Health Secretary accuses union of ‘political militant stance’ in junior doctors dispute

·4-min read
Steve Barclay met the leaders of the union’s junior doctors committee last week, but the talks disintegrated in acrimony - Kirsty Wigglesworth/AP
Steve Barclay met the leaders of the union’s junior doctors committee last week, but the talks disintegrated in acrimony - Kirsty Wigglesworth/AP

The Health Secretary has accused the British Medical Association (BMA) of a “political militant stance” in talks to resolve the junior doctors dispute.

Junior doctors in England are set to walk out for four days after the Easter bank holiday weekend, with the BMA saying that no “credible” pay offer has been made.

Steve Barclay met the leaders of the union’s junior doctors committee last week, but the talks disintegrated in acrimony almost immediately.

The BMA is seeking a 35 per cent pay rise for junior doctors, with Mr Barclay accusing it of insisting that such an increase was a “pre-condition of the talks”. The union disputed this, describing it as the starting point.

After talks broke down, the union announced a 96-hour strike starting on April 11 – the longest walkout yet. Healthcare leaders warned that the timing and duration after a four-day bank holiday posed particular dangers, with health service pressures will already be “piled up”.

Asking an urgent question in the Commons, Wes Streeting, the shadow health secretary, said senior doctors were worried that patients would die as a result of the strikes, asking: “When is the Health Secretary going to get junior doctors back in for talks, take them seriously and stop these catastrophic strikes from wreaking havoc on patient care?”

Mr Barclay said the Government stands “ready to work constructively” with the BMA, but added: “They have chosen to take a more political militant stance, in contrast to the approach that other trade unions have pursued”.

Mr Streeting asked him to clarify whether union calls for a 35 per cent pay rise were a pre-condition, as he had claimed, or a “starting point”, as the union did.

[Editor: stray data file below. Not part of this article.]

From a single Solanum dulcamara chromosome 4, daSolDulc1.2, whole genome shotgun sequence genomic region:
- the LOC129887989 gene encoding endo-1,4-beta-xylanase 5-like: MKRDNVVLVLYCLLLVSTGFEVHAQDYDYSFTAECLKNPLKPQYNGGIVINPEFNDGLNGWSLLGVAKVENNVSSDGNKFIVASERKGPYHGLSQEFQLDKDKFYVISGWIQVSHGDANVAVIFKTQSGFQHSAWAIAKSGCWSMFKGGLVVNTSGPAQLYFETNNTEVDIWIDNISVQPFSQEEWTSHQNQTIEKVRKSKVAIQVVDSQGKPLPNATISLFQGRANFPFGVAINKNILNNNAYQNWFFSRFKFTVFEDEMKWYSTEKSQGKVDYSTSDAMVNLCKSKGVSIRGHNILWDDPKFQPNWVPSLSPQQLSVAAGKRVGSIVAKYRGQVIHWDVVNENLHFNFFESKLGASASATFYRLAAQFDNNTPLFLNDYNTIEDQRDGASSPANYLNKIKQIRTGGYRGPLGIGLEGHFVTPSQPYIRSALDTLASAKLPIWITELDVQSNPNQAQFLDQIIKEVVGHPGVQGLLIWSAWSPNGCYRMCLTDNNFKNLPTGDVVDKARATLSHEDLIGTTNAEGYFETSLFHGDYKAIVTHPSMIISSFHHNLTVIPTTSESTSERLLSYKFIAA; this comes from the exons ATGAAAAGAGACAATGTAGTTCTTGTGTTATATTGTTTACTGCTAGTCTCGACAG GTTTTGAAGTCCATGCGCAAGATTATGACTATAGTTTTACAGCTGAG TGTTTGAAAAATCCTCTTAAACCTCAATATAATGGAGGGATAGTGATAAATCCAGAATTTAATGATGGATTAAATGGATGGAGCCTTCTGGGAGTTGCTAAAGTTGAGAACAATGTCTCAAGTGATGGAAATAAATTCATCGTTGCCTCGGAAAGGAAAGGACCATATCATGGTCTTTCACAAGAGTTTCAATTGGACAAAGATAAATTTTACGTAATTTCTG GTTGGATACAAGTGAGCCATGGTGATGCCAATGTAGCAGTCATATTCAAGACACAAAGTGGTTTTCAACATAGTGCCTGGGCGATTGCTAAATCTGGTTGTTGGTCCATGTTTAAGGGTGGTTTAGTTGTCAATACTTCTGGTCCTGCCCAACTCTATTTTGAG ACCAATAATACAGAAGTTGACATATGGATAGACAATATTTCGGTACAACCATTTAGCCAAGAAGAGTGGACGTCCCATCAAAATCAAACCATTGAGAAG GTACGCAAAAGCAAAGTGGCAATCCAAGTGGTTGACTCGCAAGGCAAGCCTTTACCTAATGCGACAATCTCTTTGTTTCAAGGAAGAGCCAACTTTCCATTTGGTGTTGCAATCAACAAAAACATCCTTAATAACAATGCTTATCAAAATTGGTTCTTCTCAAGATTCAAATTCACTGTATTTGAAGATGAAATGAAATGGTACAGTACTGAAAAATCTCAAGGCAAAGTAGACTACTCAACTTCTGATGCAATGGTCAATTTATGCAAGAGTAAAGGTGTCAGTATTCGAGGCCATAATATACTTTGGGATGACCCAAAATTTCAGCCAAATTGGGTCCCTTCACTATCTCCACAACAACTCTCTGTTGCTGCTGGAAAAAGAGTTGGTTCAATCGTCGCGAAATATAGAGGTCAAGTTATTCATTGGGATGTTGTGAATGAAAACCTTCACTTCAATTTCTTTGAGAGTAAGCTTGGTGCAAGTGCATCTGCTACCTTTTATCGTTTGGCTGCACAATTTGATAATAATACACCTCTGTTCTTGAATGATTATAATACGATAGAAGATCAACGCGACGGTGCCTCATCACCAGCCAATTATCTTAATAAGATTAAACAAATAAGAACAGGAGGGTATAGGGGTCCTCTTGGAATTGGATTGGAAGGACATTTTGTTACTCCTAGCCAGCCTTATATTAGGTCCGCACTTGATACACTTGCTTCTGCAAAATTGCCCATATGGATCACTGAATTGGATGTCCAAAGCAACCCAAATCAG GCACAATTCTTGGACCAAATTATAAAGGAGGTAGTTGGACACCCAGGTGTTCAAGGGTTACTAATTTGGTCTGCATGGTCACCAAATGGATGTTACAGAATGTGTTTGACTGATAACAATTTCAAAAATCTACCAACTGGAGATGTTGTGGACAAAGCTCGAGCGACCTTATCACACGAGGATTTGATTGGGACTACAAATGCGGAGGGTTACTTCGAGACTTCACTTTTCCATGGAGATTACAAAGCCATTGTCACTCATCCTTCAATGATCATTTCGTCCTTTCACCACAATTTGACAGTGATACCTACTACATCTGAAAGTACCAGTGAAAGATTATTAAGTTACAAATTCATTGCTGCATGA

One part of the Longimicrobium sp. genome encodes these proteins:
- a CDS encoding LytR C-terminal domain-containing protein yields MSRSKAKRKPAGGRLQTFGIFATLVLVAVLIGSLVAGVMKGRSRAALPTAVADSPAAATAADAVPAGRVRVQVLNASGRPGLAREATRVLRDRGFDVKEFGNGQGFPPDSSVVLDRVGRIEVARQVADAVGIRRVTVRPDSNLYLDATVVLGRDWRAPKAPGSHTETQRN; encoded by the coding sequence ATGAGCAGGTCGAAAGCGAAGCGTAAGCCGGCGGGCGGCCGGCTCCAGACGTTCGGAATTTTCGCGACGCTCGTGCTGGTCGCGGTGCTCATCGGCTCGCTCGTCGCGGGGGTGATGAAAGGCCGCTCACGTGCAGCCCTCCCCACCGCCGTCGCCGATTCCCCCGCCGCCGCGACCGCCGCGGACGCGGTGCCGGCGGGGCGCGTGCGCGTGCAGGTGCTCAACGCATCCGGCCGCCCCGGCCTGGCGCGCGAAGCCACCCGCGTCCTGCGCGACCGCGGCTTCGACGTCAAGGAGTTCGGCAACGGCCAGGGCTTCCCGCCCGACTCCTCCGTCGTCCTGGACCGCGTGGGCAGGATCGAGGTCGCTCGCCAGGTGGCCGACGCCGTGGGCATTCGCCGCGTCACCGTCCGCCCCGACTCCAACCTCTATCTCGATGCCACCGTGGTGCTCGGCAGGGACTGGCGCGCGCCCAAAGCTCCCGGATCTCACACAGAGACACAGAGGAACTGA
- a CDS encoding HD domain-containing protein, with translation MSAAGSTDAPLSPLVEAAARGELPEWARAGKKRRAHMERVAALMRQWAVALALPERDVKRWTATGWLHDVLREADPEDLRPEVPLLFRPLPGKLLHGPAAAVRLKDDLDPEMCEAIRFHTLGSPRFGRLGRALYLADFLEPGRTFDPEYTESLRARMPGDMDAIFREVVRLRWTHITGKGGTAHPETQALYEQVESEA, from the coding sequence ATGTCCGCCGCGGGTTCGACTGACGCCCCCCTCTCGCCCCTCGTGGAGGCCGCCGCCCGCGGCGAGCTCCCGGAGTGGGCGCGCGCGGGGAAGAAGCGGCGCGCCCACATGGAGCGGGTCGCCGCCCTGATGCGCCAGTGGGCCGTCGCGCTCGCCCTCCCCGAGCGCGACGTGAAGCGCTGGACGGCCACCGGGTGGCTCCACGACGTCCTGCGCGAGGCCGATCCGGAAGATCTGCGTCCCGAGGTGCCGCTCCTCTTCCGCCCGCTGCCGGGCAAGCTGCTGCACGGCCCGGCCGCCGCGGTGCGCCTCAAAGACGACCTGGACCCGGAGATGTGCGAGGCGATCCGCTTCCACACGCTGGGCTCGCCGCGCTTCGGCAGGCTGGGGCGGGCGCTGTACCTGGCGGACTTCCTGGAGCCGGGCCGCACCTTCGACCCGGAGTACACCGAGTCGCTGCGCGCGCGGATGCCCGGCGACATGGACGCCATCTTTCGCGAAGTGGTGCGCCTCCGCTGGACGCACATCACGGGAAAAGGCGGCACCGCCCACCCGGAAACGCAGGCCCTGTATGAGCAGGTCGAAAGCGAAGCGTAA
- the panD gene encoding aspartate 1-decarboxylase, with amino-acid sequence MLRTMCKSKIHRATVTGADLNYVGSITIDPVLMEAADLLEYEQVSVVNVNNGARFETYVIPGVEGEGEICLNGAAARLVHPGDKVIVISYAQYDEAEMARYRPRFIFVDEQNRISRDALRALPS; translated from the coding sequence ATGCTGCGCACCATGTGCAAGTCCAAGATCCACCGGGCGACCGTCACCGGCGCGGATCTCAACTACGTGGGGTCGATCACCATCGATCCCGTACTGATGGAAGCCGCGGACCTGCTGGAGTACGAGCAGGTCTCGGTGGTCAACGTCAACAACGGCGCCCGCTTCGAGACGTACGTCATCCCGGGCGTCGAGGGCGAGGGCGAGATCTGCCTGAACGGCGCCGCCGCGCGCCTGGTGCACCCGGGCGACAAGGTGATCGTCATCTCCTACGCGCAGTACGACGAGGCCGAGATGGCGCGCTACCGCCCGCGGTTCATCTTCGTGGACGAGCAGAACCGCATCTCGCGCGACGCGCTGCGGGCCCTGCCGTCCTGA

The Health Secretary said: “I have checked the minutes, I have spoken with officials to confirm before I made this statement to the House and it was a precondition of the talks that we were told in terms of the pay erosion at 26.1 per cent, and that that needed to be restored at 35 per cent alongside other things.”

Mr Barclay later drew a distinction between “a militant group which seems to have taken over the junior doctors committee” and most junior doctors.

Announcing the latest strikes, Dr Vivek Trivedi and Dr Robert Laurenson, who co-chair the BMA junior doctor committee, last week said: “The Government has dragged its feet at every opportunity. It has not presented any credible offer and is refusing to accept that there is any case for pay restoration, describing our central ask as ‘unrealistic’ and ‘unreasonable’”.

In a podcast in December, Dr Laurenson said there had been a “tremendous shift” in the BMA recently and he wanted to see it “structured towards more union activity”, with doctors “prepared to organise in the long term to fight a plethora of issues”.

Mr Barclay said the impact of the upcoming strikes would be “far greater” than previous industrial action, adding: “We know that, during the previous walkout by junior doctors earlier this month, 181,000 appointments had to be rescheduled.

“With this four-day walkout, the disruption and the risk will be far greater. Not only because it lasts longer, but because it coincides with extended public holidays and Ramadan, with knock-on effects on services before and after the strike action itself, and because a significant proportion will already be on planned absence due to the holiday period.”

Prof Philip Banfield, the BMA chairman of council, said: “It is a great shame that the Secretary of State is spending more time quibbling about how we are calling for pay restoration for junior doctors in England than he is actually getting round the table and negotiating with us.

“We have been clear in all our communications with his office that our ask is to achieve full pay restoration for junior doctors in order to reverse the real-terms pay cuts we have suffered since 2008.

“We have not laid down any pre-conditions to beginning pay negotiations, and in particular we have not suggested that a 35 per cent uplift in pay is a precondition to talks with the Health Secretary.

“We remain committed to beginning talks to engage in meaningful discussions about pay restoration, and will do so in the run-up to and during strike action. The ball is firmly in Steve Barclay’s court.”